Julius Caesar

You've ungently, Brutus,

Stole from m


Julius Caesar

See more monologues from William Shakespeare


Age Range
Act Two, Scene One
Time & Place
Rome, 44BC
Time Period
Show Type

Monologue Context

Portia is Brutus’ wife. Earlier in the evening, she has noticed a large group of

Monologue Text

You've ungently, Brutus,

Stole from my bed: and yesternight, at supper,

You suddenly arose, and walk'd about,

Musing and sighing, with your arms across,

And when I ask'd you what the matter was,

You stared upon me with ungentle looks;

I urged you further; then you scratch'd your head,

And too impatiently stamp'd with your foot;

Yet I insisted, yet you answer'd not,

But, with an angry wafture of your hand,

Gave sign for me to leave you: so I did;

Fearing to strengthen that impatience

Which seem'd too much enkindled, and withal

Hoping it was but an effect of humour,

Which sometime hath his hour with every man.

It will not let you eat, nor talk, nor sleep,

And could it work so much upon your shape

As it hath much prevail'd on your condition,

I should not know you, Brutus. Dear my lord,

Make me acquainted with your cause of grief.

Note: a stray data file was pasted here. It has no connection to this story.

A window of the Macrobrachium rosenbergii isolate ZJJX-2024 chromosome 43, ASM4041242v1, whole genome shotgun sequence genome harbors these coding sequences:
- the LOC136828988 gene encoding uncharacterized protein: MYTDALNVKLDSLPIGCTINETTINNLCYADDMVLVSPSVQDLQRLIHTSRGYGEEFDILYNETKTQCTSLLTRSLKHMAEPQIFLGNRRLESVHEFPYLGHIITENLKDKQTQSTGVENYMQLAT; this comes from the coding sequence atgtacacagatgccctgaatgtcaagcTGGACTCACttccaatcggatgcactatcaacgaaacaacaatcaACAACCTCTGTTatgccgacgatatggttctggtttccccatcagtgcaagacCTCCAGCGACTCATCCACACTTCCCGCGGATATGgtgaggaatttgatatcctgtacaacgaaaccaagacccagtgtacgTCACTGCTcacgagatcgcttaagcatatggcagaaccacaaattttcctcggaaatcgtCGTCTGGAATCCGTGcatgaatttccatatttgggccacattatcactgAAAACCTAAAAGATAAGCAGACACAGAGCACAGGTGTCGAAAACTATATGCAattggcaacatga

Is Brutus sick? and is it physical

To walk unbraced and suck up the humours

Of the dank morning? What, is Brutus sick,

And will he steal out of his wholesome bed,

To dare the vile contagion of the night

And tempt the rheumy and unpurged air

To add unto his sickness? No, my Brutus;

You have some sick offence within your mind,

Which, by the right and virtue of my place,

I ought to know of: and, upon my knees,

I charm you, by my once-commended beauty,

By all your vows of love and that great vow

Which did incorporate and make us one,

That you unfold to me, yourself, your half,

Why you are heavy, and what men to-night

Have had to resort to you: for here have been

Some six or seven, who did hide their faces

Even from darkness.

** Shakespeare, William. Julius Caesar, Act 2, Scene 2, ll. 236-277. **

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